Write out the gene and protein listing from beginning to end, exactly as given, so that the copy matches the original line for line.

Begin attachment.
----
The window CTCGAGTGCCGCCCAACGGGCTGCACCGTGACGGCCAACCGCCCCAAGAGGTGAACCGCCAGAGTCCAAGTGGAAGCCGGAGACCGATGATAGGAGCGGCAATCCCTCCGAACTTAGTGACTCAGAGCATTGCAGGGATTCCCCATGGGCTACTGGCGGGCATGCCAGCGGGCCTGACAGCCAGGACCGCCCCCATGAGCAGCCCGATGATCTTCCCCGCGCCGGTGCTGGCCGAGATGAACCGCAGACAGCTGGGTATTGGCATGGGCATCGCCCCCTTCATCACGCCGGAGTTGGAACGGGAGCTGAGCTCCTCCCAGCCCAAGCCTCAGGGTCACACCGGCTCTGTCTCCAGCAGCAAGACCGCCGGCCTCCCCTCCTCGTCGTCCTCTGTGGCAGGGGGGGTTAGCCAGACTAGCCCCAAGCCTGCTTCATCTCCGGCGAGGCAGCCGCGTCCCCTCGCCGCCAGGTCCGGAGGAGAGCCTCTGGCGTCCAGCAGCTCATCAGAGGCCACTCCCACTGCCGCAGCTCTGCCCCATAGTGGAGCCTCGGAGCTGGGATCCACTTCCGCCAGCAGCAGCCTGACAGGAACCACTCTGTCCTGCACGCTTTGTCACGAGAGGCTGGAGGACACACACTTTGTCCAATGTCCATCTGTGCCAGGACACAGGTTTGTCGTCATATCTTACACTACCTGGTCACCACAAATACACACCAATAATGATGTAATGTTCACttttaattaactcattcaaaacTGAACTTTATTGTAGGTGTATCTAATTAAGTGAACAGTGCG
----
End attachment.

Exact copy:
The window CTCGAGTGCCGCCCAACGGGCTGCACCGTGACGGCCAACCGCCCCAAGAGGTGAACCGCCAGAGTCCAAGTGGAAGCCGGAGACCGATGATAGGAGCGGCAATCCCTCCGAACTTAGTGACTCAGAGCATTGCAGGGATTCCCCATGGGCTACTGGCGGGCATGCCAGCGGGCCTGACAGCCAGGACCGCCCCCATGAGCAGCCCGATGATCTTCCCCGCGCCGGTGCTGGCCGAGATGAACCGCAGACAGCTGGGTATTGGCATGGGCATCGCCCCCTTCATCACGCCGGAGTTGGAACGGGAGCTGAGCTCCTCCCAGCCCAAGCCTCAGGGTCACACCGGCTCTGTCTCCAGCAGCAAGACCGCCGGCCTCCCCTCCTCGTCGTCCTCTGTGGCAGGGGGGGTTAGCCAGACTAGCCCCAAGCCTGCTTCATCTCCGGCGAGGCAGCCGCGTCCCCTCGCCGCCAGGTCCGGAGGAGAGCCTCTGGCGTCCAGCAGCTCATCAGAGGCCACTCCCACTGCCGCAGCTCTGCCCCATAGTGGAGCCTCGGAGCTGGGATCCACTTCCGCCAGCAGCAGCCTGACAGGAACCACTCTGTCCTGCACGCTTTGTCACGAGAGGCTGGAGGACACACACTTTGTCCAATGTCCATCTGTGCCAGGACACAGGTTTGTCGTCATATCTTACACTACCTGGTCACCACAAATACACACCAATAATGATGTAATGTTCACttttaattaactcattcaaaacTGAACTTTATTGTAGGTGTATCTAATTAAGTGAACAGTGCG